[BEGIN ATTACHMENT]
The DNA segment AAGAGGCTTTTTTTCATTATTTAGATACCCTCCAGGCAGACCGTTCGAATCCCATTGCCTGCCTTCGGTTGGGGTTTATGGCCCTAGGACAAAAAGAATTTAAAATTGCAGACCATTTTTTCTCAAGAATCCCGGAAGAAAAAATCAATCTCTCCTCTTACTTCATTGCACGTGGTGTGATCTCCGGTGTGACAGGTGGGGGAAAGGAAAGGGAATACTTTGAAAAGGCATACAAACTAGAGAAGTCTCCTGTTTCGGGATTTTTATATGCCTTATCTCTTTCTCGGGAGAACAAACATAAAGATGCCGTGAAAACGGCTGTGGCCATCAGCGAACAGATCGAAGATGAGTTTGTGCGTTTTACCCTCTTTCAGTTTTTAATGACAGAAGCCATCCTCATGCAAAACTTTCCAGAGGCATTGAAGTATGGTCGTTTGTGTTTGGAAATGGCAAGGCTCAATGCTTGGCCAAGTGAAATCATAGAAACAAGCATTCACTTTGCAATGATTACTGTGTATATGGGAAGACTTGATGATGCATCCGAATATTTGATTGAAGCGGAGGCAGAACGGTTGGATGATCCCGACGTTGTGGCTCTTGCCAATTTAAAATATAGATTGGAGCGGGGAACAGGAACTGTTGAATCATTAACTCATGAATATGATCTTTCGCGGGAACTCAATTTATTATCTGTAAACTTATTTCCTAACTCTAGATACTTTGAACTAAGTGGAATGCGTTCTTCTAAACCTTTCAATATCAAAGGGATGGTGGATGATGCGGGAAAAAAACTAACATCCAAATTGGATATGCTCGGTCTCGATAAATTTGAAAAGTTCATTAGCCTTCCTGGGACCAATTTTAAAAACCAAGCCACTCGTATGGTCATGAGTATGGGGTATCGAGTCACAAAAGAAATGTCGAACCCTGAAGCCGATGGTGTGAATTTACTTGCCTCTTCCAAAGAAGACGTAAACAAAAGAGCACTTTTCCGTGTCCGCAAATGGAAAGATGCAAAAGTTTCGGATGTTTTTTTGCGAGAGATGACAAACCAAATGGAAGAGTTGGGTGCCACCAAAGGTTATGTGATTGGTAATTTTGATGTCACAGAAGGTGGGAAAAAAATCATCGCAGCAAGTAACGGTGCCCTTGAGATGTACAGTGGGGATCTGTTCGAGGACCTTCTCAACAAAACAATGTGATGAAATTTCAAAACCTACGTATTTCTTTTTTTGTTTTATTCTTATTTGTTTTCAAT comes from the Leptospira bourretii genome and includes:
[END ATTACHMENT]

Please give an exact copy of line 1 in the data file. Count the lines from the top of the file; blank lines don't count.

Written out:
The DNA segment AAGAGGCTTTTTTTCATTATTTAGATACCCTCCAGGCAGACCGTTCGAATCCCATTGCCTGCCTTCGGTTGGGGTTTATGGCCCTAGGACAAAAAGAATTTAAAATTGCAGACCATTTTTTCTCAAGAATCCCGGAAGAAAAAATCAATCTCTCCTCTTACTTCATTGCACGTGGTGTGATCTCCGGTGTGACAGGTGGGGGAAAGGAAAGGGAATACTTTGAAAAGGCATACAAACTAGAGAAGTCTCCTGTTTCGGGATTTTTATATGCCTTATCTCTTTCTCGGGAGAACAAACATAAAGATGCCGTGAAAACGGCTGTGGCCATCAGCGAACAGATCGAAGATGAGTTTGTGCGTTTTACCCTCTTTCAGTTTTTAATGACAGAAGCCATCCTCATGCAAAACTTTCCAGAGGCATTGAAGTATGGTCGTTTGTGTTTGGAAATGGCAAGGCTCAATGCTTGGCCAAGTGAAATCATAGAAACAAGCATTCACTTTGCAATGATTACTGTGTATATGGGAAGACTTGATGATGCATCCGAATATTTGATTGAAGCGGAGGCAGAACGGTTGGATGATCCCGACGTTGTGGCTCTTGCCAATTTAAAATATAGATTGGAGCGGGGAACAGGAACTGTTGAATCATTAACTCATGAATATGATCTTTCGCGGGAACTCAATTTATTATCTGTAAACTTATTTCCTAACTCTAGATACTTTGAACTAAGTGGAATGCGTTCTTCTAAACCTTTCAATATCAAAGGGATGGTGGATGATGCGGGAAAAAAACTAACATCCAAATTGGATATGCTCGGTCTCGATAAATTTGAAAAGTTCATTAGCCTTCCTGGGACCAATTTTAAAAACCAAGCCACTCGTATGGTCATGAGTATGGGGTATCGAGTCACAAAAGAAATGTCGAACCCTGAAGCCGATGGTGTGAATTTACTTGCCTCTTCCAAAGAAGACGTAAACAAAAGAGCACTTTTCCGTGTCCGCAAATGGAAAGATGCAAAAGTTTCGGATGTTTTTTTGCGAGAGATGACAAACCAAATGGAAGAGTTGGGTGCCACCAAAGGTTATGTGATTGGTAATTTTGATGTCACAGAAGGTGGGAAAAAAATCATCGCAGCAAGTAACGGTGCCCTTGAGATGTACAGTGGGGATCTGTTCGAGGACCTTCTCAACAAAACAATGTGATGAAATTTCAAAACCTACGTATTTCTTTTTTTGTTTTATTCTTATTTGTTTTCAAT comes from the Leptospira bourretii genome and includes: